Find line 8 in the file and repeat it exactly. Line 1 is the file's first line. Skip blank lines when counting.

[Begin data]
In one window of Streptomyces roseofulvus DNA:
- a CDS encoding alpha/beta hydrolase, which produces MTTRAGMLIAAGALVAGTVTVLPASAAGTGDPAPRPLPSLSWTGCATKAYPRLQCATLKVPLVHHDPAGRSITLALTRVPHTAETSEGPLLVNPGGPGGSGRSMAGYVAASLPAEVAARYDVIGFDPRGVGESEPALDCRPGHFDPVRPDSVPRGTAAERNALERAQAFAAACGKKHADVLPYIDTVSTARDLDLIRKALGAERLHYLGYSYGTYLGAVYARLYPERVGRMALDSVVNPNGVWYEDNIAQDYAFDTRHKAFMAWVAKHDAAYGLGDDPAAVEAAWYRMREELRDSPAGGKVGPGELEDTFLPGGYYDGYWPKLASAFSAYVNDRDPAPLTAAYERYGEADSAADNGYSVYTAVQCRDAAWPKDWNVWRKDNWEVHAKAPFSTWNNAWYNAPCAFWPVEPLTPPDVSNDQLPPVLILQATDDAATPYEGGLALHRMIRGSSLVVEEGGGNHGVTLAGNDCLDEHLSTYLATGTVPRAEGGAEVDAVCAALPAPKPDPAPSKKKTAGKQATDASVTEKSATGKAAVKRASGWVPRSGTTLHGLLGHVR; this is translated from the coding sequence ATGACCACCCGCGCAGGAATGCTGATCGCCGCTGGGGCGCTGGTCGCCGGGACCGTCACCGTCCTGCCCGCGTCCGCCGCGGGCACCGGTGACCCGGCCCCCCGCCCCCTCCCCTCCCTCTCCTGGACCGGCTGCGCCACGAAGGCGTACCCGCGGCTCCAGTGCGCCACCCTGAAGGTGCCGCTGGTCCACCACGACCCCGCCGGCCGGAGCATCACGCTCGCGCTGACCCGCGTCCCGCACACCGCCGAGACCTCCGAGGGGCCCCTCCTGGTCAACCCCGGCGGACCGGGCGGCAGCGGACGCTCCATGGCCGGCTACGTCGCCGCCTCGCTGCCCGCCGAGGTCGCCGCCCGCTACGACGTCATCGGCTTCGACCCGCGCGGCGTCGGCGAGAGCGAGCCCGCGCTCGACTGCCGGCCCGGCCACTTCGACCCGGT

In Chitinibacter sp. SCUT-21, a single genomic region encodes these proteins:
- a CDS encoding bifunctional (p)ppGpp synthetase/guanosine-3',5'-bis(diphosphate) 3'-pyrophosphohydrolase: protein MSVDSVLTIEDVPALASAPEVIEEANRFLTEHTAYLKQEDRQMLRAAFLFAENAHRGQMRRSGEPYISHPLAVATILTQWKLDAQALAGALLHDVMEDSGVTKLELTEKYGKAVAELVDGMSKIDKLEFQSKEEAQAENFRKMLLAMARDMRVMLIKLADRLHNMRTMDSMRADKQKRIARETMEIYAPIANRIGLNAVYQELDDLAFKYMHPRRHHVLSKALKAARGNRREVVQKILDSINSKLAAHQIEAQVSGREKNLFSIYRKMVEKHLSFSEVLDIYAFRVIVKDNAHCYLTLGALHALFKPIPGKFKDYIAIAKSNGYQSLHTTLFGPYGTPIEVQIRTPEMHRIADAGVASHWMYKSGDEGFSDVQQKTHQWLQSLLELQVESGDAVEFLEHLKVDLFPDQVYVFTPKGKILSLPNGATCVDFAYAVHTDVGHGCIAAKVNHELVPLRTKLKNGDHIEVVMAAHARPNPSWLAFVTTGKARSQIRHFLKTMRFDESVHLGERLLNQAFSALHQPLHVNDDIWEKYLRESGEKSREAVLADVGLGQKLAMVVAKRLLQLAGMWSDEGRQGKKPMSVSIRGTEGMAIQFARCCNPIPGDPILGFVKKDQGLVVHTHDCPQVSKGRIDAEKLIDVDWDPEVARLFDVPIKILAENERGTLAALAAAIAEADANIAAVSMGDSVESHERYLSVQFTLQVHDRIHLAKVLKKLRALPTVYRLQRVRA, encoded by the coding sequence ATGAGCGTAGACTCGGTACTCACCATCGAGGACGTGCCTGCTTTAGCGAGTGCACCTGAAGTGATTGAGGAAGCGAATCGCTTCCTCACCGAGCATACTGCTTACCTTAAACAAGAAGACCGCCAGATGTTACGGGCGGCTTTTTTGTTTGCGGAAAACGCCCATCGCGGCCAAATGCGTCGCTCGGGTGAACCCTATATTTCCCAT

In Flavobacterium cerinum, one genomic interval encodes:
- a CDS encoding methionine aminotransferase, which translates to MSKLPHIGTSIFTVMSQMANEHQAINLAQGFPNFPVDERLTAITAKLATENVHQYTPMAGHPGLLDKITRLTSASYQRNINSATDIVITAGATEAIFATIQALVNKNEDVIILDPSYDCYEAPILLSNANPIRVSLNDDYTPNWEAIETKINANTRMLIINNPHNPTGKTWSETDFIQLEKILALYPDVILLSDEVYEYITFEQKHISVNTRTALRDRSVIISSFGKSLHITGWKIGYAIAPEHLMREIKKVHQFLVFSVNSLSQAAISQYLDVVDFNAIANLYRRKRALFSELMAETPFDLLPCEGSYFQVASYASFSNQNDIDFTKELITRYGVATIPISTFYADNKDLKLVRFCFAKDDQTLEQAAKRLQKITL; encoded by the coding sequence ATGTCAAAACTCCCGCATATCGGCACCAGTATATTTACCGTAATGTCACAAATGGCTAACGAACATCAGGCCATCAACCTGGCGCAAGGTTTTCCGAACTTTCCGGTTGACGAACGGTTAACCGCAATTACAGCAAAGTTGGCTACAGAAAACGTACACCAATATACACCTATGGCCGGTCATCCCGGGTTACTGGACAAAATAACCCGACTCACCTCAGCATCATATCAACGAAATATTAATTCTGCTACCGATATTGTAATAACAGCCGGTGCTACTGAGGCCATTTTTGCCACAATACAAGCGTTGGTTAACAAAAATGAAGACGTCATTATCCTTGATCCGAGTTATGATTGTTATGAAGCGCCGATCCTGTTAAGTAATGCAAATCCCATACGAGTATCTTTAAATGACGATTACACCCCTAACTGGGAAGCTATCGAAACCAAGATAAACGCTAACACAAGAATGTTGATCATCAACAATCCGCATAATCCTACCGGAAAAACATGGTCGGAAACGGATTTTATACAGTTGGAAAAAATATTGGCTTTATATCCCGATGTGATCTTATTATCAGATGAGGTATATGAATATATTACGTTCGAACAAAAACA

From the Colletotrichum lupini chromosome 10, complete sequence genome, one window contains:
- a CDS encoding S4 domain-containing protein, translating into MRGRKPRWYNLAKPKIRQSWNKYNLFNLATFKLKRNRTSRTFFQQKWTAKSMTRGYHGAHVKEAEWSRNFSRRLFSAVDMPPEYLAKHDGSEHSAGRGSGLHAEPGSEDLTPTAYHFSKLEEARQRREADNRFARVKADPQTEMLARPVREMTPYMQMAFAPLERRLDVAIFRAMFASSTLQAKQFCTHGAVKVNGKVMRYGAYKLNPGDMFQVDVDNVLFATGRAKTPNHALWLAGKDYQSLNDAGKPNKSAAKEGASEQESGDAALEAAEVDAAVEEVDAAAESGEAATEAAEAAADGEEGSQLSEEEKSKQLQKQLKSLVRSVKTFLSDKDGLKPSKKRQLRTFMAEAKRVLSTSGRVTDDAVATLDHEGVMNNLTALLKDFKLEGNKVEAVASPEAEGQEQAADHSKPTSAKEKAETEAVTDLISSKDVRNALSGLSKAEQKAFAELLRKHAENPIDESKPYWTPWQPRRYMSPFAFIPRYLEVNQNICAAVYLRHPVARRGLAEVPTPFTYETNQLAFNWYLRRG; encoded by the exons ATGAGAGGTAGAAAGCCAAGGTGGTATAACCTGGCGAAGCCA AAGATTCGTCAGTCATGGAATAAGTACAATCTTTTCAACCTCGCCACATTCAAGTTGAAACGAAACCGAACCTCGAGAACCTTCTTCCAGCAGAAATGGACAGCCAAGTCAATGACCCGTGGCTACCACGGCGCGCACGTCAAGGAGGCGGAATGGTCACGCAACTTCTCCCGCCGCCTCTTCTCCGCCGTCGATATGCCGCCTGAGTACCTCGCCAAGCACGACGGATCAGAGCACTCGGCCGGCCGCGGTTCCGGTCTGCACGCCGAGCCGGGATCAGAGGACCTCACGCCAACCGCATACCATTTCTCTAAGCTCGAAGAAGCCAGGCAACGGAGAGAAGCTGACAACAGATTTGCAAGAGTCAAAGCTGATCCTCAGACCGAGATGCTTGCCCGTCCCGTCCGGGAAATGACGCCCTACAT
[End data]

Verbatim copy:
- a CDS encoding S4 domain-containing protein, translating into MRGRKPRWYNLAKPKIRQSWNKYNLFNLATFKLKRNRTSRTFFQQKWTAKSMTRGYHGAHVKEAEWSRNFSRRLFSAVDMPPEYLAKHDGSEHSAGRGSGLHAEPGSEDLTPTAYHFSKLEEARQRREADNRFARVKADPQTEMLARPVREMTPYMQMAFAPLERRLDVAIFRAMFASSTLQAKQFCTHGAVKVNGKVMRYGAYKLNPGDMFQVDVDNVLFATGRAKTPNHALWLAGKDYQSLNDAGKPNKSAAKEGASEQESGDAALEAAEVDAAVEEVDAAAESGEAATEAAEAAADGEEGSQLSEEEKSKQLQKQLKSLVRSVKTFLSDKDGLKPSKKRQLRTFMAEAKRVLSTSGRVTDDAVATLDHEGVMNNLTALLKDFKLEGNKVEAVASPEAEGQEQAADHSKPTSAKEKAETEAVTDLISSKDVRNALSGLSKAEQKAFAELLRKHAENPIDESKPYWTPWQPRRYMSPFAFIPRYLEVNQNICAAVYLRHPVARRGLAEVPTPFTYETNQLAFNWYLRRG; encoded by the exons ATGAGAGGTAGAAAGCCAAGGTGGTATAACCTGGCGAAGCCA AAGATTCGTCAGTCATGGAATAAGTACAATCTTTTCAACCTCGCCACATTCAAGTTGAAACGAAACCGAACCTCGAGAACCTTCTTCCAGCAGAAATGGACAGCCAAGTCAATGACCCGTGGCTACCACGGCGCGCACGTCAAGGAGGCGGAATGGTCACGCAACTTCTCCCGCCGCCTCTTCTCCGCCGTCGATATGCCGCCTGAGTACCTCGCCAAGCACGACGGATCAGAGCACTCGGCCGGCCGCGGTTCCGGTCTGCACGCCGAGCCGGGATCAGAGGACCTCACGCCAACCGCATACCATTTCTCTAAGCTCGAAGAAGCCAGGCAACGGAGAGAAGCTGACAACAGATTTGCAAGAGTCAAAGCTGATCCTCAGACCGAGATGCTTGCCCGTCCCGTCCGGGAAATGACGCCCTACAT